I am reminded of the comparison of the advance of technology to that of man's ability to travel. This analogy was first shown to me 30 years ago by a technical manager at NASA. He drew a two-dimensional graph on the blackboard. The horizontal dimension was time measured in decades from the dawn of homo sapien to the present. The vertical dimension was speed measured in miles per hour. (The graph was not to scale.) He drew a long horizontal line showing human speed limited to foot travel for thousands of years-only a couple of miles an hour. When man harnessed the horse and camel, the line rose a few miles an hour and leveled out for many more centuries. Tall ships in the age of exploration added several knots and much endurance and distance. The industrial age gave us the steamboat and the railroad, and the automobile was close behind. The early 20th century brought the airplane at from 100 mph to over 500 mph at midcentury. The jet airplane's speed is measured relative to the speed of sound. Space travel is measured in thousands of miles per hour. We went from foot speed through horse speed in millennia, and the line stayed fairly flat. The sharp ascent began with machines about 150 years ago; since then, we've gone from about 10-20 mph to a Space Shuttle that travels at 18,000 mph in a sharply ascending curve.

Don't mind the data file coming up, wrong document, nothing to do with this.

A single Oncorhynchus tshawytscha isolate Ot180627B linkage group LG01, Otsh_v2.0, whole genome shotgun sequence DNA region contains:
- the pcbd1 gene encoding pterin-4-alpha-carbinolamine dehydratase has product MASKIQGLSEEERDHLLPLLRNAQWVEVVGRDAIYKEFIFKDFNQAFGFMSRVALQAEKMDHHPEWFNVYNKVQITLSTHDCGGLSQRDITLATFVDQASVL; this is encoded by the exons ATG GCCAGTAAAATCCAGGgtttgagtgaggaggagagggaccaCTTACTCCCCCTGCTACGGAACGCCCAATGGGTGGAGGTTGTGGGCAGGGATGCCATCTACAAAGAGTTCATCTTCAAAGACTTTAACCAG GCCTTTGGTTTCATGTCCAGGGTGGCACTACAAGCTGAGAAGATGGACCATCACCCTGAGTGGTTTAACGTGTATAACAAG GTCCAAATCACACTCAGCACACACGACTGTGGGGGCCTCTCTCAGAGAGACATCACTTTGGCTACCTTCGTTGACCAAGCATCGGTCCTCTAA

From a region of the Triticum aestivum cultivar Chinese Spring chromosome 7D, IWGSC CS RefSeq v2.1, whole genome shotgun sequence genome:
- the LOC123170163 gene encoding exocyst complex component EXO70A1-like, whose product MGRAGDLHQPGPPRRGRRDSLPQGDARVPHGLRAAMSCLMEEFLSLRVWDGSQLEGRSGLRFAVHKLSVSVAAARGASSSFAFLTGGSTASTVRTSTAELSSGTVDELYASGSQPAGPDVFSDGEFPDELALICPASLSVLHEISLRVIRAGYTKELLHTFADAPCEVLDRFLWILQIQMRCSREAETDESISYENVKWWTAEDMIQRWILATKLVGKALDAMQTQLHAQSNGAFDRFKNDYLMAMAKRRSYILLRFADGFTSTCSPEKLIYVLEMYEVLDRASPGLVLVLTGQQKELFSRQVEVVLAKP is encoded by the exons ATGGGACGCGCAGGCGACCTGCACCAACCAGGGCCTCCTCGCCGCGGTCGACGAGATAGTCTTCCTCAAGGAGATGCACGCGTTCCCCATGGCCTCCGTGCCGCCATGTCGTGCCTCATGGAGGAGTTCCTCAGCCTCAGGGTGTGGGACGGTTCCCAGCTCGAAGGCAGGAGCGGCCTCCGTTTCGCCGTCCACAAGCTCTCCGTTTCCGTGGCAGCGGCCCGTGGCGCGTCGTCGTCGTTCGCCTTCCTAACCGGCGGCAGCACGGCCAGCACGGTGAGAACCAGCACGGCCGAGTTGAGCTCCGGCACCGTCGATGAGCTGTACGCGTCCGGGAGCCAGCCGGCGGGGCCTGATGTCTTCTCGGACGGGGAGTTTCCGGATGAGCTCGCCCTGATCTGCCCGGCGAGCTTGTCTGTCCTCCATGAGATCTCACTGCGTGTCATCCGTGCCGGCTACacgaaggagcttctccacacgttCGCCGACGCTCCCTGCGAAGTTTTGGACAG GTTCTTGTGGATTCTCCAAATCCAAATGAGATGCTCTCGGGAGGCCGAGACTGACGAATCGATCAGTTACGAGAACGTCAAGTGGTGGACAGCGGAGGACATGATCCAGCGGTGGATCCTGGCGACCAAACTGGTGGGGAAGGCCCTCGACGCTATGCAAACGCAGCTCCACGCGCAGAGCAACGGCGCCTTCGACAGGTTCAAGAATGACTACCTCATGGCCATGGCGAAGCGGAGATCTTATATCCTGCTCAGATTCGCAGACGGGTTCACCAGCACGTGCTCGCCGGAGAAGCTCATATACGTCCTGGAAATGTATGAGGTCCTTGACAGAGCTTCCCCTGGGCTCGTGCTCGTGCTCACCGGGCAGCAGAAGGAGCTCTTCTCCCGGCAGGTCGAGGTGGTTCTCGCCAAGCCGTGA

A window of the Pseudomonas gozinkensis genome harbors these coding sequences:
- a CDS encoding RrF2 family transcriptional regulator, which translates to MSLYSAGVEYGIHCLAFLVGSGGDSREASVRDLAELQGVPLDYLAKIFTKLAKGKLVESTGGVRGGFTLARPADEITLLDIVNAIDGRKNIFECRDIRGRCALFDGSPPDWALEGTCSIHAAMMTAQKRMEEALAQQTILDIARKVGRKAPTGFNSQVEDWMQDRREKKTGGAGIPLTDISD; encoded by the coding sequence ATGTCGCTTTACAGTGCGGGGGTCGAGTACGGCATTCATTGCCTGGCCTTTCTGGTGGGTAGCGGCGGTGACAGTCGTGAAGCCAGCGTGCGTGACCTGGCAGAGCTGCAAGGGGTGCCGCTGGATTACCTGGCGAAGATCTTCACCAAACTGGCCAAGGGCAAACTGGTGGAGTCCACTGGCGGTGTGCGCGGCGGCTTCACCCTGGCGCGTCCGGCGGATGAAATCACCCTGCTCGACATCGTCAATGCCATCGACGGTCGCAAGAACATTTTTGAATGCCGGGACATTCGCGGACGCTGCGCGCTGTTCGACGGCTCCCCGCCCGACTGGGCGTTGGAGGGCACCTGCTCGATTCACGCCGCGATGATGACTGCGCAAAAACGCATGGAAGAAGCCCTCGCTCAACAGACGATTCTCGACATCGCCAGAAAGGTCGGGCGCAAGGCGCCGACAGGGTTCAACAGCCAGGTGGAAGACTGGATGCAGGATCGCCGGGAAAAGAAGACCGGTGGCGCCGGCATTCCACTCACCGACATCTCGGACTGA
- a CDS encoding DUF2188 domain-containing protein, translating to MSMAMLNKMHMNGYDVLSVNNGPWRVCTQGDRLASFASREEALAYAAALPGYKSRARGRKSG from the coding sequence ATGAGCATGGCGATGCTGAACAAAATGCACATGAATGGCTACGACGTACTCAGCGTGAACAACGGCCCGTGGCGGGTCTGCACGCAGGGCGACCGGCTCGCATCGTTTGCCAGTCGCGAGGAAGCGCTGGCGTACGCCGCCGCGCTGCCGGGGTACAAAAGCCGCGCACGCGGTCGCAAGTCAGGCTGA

We could draw similar curves based on calculations per second or communications transactions per second. Our ability to communicate over greater and greater distances can be similarly plotted. Our ability to disseminate and assimilate information can be, too.